One of my goals last year was to learn Zbrush. It’s one of the few goals I accomplished! Unfortunately my projects don’t often need Zbrush. So I sneak it in when I am able. Still am fairly beginner at it. I’ve been pushing my clients to adopt Zbrush and displacement as a standard for a lot of 3d product creation, but it’s a slow sell. Only a matter of time. Here are a few images created recently of some Nike on body product. Note the insanely low poly base mesh which renders with displacement at render time like butter! Vray and Zbrush make a great team!
Here’s a frame I developed for the opening of a Nike soccer animation we have been working on. I like the way it turned out. More later on this animation.
Busy Busy Busy!
Several new projects.
A couple retail renderings for Big Giant. Almost done with the 2008 chicago marathon space that they built out last year. They didn’t come away with good photos, so I will be rendering the space in 3d. Also need to work on a smaller rendering for BG. This is the second largest retail space I believe I have ever worked on, aside from the Nike Factory store. The amount of product in this scene is pushing my computers to their limits. Vray Proxy objects being used at will!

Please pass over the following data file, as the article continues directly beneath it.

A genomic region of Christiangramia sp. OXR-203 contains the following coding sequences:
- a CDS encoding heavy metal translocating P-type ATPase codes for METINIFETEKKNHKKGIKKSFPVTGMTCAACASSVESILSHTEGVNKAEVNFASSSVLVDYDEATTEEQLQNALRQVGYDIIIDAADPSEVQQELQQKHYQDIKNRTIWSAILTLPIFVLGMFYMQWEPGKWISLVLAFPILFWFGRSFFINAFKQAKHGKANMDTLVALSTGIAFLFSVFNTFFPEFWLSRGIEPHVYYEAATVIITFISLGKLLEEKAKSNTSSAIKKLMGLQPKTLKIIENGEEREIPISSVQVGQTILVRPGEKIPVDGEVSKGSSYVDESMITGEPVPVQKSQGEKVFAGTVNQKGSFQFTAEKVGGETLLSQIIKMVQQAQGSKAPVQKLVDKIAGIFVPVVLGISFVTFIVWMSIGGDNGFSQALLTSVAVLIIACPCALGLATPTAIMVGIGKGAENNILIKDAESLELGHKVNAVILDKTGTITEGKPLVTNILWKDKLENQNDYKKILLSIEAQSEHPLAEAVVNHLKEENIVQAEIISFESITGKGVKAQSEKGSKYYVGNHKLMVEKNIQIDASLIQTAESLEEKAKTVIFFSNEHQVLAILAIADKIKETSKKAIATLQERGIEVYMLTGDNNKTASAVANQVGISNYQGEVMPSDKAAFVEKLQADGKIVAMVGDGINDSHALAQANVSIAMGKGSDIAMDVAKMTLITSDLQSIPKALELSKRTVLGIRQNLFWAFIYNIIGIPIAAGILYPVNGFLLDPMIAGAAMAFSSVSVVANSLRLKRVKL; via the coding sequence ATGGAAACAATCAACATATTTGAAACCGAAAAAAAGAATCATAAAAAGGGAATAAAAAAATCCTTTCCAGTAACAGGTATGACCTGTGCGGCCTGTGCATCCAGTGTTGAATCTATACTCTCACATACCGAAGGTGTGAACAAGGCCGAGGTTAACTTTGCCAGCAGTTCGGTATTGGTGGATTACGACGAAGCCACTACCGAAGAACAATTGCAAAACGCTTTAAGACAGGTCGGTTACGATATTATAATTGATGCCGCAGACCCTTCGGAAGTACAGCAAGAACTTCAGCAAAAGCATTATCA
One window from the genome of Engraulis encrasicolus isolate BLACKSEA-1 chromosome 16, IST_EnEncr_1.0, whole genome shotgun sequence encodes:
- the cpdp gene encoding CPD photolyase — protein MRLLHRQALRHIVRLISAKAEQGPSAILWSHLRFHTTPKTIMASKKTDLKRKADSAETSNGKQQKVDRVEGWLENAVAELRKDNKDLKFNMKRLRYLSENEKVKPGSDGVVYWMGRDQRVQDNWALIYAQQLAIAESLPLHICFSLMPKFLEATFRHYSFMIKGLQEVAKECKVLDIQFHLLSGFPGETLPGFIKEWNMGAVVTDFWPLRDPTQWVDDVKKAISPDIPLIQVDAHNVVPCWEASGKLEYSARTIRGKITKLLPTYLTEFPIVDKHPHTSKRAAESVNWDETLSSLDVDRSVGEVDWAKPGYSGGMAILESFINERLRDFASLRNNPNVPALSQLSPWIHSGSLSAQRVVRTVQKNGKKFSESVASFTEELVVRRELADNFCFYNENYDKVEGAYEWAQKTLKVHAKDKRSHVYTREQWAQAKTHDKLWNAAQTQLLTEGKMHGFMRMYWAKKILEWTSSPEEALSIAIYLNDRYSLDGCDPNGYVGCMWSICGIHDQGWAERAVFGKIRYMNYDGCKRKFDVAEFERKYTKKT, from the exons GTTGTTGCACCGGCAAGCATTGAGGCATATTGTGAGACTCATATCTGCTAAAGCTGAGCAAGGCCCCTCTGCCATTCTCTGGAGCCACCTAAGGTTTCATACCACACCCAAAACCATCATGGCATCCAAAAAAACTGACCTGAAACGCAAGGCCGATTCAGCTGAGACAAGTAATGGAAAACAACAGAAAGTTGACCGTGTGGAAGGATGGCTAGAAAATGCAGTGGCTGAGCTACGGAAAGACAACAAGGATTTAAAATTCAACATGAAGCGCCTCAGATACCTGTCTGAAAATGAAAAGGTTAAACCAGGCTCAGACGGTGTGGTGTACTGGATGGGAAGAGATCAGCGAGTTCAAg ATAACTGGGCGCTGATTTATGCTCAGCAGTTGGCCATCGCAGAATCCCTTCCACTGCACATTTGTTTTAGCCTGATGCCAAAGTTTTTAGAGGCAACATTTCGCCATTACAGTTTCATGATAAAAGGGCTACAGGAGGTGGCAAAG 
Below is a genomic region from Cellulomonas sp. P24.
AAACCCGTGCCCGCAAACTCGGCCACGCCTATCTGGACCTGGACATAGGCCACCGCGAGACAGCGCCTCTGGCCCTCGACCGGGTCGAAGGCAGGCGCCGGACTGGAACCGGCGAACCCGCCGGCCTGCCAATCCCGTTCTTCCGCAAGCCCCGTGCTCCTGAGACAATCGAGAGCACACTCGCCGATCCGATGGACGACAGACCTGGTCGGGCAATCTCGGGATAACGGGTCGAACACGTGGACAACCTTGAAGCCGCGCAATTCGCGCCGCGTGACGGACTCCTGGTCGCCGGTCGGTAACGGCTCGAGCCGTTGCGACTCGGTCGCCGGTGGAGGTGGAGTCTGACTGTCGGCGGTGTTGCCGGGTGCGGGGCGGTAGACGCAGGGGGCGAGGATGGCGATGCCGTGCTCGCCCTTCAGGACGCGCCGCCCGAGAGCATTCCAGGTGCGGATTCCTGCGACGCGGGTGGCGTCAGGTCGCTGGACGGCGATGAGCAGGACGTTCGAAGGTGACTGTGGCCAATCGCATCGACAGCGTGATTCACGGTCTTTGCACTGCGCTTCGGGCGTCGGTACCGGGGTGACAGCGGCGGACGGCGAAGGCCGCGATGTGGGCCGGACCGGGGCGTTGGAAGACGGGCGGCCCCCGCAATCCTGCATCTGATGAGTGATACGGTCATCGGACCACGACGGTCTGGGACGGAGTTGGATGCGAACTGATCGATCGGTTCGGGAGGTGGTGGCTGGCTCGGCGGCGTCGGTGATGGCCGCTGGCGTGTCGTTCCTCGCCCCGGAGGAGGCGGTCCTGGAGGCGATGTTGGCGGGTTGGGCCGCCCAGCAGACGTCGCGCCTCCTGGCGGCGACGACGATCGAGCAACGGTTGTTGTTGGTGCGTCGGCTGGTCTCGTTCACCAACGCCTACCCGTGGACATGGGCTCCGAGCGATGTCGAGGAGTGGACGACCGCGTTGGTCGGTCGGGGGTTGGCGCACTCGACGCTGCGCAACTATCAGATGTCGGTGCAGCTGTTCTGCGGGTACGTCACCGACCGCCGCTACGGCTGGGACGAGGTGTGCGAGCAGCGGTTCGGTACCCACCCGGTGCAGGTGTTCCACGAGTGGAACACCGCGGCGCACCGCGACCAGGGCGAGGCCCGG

My goal is to use a lot of this product (which was ported over from c4d renderer), and I will be going back and re-rendering a lot of my old work in Vray.
Also working on a 3d illustration for BSSP in SF.
On the back burner are a few Nike projects as well, that I probably won’t get to till the end of the month.
Lastly some wine bottles for Dot Zero.
Will post some images as soon as I have them done.
I was commissioned by Nike to create some soccer illustrations recently.
This was a fun project. Part illustration, part 3d, part design. The goal of the illustration was to show a somewhat moody image of a ball and a glove (2 separate images) within a stadium environment. The Inspiration I was given was a very dark night shot of a field (no stadium) with a floating soccer cleat, and a lot of photoshop work. It wasn’t a bad illustration per-se, but it wasn’t what I would call good.
My first thought is we needed some type of human form. A ball or glove sitting in the middle of a stadium is a bit odd to me. I thought the product needed a little more context. I mentioned this to Nike, and their worry was that the product would get lost if there were soccer players on the field, so my next step was to prove the concept with a sketch.